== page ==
President of the Australian Bar Association and MLS alumna Jennifer Batrouney QC is on a mission to improve diversity in the legal profession.
By Rachel Hewitt
Jennifer Batrouney QC says the “exhilarating” nature of a career as a barrister is “the best kept secret on the planet.”
“I love the one-on-one contact, actually being able to help people,” she says. “I love the fact that I am my own boss – no timesheets or budgets. I love the excitement of going into court, dealing with judges and being surrounded by a fleet of wonderful juniors.”
It is fitting, then, that the MLS alumna (LLB(Hons), BCom 1987) now represents the nation’s more than 6500 barristers as the new President of the Australian Bar Association (ABA).
Batrouney is only the fourth woman to be elected ABA President in its 56-year history.
It is such an honour to be able to represent the Bar, to be able to advocate for the improvement of the law and the legal profession.
Batrouney has spent 28 years at the Bar as a tax and charity law specialist. She also teaches in the Melbourne Law Masters Program, and her extensive contribution to the professional community has included serving as president of the Victorian Bar Association, the Tax Bar Association and Australian Women Lawyers.
Batrouney’s interest in taxation was piqued when she undertook vacation work at Peat Marwick Mitchell (now KPMG) as an MLS student in the 1980s. It was there she was introduced to two of her great loves – tax law and her husband of 29 years, Steve.
“[Steve] was doing ‘sandwich year’ in the tax division, so we met there and tax became what we did. We have loved it – and each other – ever since.”
After university, Batrouney joined Blake & Riggall (now Ashurst), where she worked with Terry Murphy QC, who was recruited from the Bar to set up the firm’s tax division. The pair became friends and when Murphy returned to the Bar in 1991, Batrouney followed.
It just seemed like something that would be a new and exciting challenge.
Her mentors included tax barristers Greg Davies QC, the late Neil Forsyth QC and John de Wijn AM QC. Batrouney “hit the ground running” and was appointed a silk within only nine years.
“I had these wonderful mentors who fed me work and so I was very, very lucky to go straight into a full-on tax practice.”
Batrouney took the importance of mentoring to heart. She has since taken on “dozens and dozens” of mentees, including, in a poignant closing of the circle, Forsyth’s two daughters. She was named the 2014 Law Institute of Victoria’s ‘Mentor of the Year’.
In another closing of the circle, Batrouney is proud that her son James has also graduated from MLS, completing his Juris Doctor in 2017, and her younger son Mark is well on the way to completing a Master of Finance at Melbourne Business School.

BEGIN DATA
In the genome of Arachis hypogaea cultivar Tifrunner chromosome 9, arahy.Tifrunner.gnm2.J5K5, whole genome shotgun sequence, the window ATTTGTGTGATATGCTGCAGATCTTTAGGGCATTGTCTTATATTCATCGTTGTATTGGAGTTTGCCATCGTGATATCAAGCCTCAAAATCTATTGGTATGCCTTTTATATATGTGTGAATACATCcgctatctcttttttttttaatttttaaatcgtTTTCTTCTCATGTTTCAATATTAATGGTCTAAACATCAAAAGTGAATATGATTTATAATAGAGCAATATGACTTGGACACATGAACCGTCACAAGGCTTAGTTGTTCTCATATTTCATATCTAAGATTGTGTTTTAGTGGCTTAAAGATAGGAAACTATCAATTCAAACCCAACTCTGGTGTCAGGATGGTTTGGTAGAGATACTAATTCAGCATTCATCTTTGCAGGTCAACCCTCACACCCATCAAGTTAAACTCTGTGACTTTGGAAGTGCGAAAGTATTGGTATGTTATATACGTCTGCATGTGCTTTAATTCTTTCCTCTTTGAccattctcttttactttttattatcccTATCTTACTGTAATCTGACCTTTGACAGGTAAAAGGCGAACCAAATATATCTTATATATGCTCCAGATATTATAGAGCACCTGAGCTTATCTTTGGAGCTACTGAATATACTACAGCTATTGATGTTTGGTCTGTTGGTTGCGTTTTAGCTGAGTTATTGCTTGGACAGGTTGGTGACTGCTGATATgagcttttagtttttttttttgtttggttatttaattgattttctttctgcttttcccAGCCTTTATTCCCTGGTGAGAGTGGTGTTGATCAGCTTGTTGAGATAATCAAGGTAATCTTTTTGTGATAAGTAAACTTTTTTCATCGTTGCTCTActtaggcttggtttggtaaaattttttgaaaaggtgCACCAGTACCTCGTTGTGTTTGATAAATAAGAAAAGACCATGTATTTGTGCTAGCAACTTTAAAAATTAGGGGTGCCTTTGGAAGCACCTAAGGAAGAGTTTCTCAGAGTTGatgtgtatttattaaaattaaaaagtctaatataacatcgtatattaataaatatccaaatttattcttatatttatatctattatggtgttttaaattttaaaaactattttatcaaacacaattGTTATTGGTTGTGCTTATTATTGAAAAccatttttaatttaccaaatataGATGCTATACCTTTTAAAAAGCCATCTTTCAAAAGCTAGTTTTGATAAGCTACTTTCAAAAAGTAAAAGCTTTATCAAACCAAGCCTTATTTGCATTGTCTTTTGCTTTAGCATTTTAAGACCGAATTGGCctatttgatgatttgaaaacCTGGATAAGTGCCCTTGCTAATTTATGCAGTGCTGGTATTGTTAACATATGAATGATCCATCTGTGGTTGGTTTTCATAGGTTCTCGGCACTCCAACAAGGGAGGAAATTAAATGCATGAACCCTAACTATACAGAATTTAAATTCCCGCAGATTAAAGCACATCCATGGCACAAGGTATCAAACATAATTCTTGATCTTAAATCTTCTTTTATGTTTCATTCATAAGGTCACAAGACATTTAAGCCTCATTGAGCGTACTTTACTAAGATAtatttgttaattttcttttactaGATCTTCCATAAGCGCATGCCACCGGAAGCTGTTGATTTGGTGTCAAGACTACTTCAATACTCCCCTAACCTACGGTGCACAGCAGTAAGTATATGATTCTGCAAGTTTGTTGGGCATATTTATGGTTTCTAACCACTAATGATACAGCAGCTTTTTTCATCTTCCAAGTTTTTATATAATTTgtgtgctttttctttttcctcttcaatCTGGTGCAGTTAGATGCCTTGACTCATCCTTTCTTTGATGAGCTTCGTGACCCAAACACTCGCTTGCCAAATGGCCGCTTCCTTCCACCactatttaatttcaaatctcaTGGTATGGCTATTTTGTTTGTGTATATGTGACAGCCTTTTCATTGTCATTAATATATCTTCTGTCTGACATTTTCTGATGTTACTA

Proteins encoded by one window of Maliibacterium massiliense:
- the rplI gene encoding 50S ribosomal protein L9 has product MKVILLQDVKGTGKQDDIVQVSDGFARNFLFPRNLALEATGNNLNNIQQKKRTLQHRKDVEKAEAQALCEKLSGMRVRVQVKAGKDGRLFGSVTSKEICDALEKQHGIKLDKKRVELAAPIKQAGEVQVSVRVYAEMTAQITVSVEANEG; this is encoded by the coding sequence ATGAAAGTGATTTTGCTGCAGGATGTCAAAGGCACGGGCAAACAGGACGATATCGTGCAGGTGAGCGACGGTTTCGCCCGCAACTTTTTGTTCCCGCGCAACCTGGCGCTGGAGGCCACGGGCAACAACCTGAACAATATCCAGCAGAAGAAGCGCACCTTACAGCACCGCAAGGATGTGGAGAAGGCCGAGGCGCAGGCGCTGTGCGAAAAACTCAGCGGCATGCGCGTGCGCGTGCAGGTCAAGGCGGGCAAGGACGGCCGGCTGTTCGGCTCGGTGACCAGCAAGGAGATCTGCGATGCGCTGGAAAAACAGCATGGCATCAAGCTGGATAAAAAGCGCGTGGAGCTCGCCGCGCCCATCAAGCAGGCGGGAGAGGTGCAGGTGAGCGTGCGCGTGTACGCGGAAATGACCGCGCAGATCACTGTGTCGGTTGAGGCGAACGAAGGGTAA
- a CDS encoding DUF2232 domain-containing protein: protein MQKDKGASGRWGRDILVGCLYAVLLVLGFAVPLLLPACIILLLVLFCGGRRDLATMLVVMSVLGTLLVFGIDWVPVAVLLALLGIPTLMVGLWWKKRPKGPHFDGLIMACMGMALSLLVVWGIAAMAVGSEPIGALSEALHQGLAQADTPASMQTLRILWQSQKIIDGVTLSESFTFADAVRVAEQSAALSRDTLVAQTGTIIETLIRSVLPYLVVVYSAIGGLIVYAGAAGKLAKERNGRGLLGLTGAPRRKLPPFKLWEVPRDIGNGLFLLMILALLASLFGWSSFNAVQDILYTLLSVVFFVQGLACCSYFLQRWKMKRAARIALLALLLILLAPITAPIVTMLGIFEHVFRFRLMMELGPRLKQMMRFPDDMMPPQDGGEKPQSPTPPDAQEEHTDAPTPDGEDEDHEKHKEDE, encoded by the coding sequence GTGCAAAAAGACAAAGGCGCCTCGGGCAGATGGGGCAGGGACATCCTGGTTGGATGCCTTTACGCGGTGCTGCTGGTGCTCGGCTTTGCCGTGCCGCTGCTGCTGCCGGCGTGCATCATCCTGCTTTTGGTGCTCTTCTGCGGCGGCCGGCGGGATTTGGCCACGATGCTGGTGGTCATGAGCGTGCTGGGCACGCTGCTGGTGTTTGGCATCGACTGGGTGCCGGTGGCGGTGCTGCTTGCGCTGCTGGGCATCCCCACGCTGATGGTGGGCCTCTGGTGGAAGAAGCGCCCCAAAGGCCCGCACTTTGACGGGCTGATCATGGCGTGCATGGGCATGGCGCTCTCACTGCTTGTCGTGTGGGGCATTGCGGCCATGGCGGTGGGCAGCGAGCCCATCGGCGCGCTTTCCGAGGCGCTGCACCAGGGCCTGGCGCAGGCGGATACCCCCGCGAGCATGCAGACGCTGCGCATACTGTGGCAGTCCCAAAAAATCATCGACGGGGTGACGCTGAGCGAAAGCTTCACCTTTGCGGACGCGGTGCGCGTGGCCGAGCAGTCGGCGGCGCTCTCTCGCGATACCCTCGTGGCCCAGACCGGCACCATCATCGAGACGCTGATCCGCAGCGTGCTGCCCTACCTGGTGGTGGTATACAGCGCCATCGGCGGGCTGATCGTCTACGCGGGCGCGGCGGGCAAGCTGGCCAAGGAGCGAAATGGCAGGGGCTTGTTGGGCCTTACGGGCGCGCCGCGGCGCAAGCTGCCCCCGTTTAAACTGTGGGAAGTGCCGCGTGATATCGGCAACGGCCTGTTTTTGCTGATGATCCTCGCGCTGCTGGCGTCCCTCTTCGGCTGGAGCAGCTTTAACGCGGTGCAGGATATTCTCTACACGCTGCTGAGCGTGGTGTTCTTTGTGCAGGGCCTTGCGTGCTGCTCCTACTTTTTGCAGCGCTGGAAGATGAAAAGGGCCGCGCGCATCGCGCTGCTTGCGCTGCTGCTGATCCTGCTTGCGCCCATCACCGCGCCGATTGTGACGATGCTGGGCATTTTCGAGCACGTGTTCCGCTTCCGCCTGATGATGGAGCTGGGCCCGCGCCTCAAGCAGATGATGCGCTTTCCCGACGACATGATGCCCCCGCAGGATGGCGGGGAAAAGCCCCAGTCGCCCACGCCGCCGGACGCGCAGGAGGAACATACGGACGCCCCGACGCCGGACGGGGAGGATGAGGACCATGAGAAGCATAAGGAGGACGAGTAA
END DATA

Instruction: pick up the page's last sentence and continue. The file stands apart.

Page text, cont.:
In her new role as ABA President, Batrouney is busy organising its biennial international conference, to be held in Singapore in July. It is the first time the event has been staged in Asia.
Diversity is another key priority.
A member of the Victorian Bar Indigenous Justice Committee, Batrouney says the representation of Aboriginal people within the legal profession is “appalling”. Of the ABA’s 6500 members, just over a dozen identify themselves as Indigenous Australians.
“We need to work on that right from schools and law schools, to support Indigenous Australians to come through as barristers and members of the judiciary,” Batrouney says.
She notes that the Bar tends to be “dominated by white, middle-aged to elderly men”, and the statistics show women barristers are not getting the number of briefs they deserve.
“There’s still a lot more work to be done there.”
Women barristers make up only 11 per cent of senior appointments (or silks) and 25 per cent of practising barristers, according to the ABA. However, Batrouney notes that the number of women at the Bar is on the rise. For example, 41 per cent of the barristers who have been at the Victorian Bar for under 15 years are female. Under its Equitable Briefing Policy, the Law Council of Australia has set targets for women to be briefed in at least 30 per cent of all briefs and receive at least 30 per cent of the value of all briefs by 2020.
Batrouney says it’s important for young people to see women in roles like hers, as well as female judges and chief justices.
“It’s inspirational. They can think, ‘I can do that. It’s okay for me to do that too’.”
This article originally appeared in MLS News, Issue 21, June 2019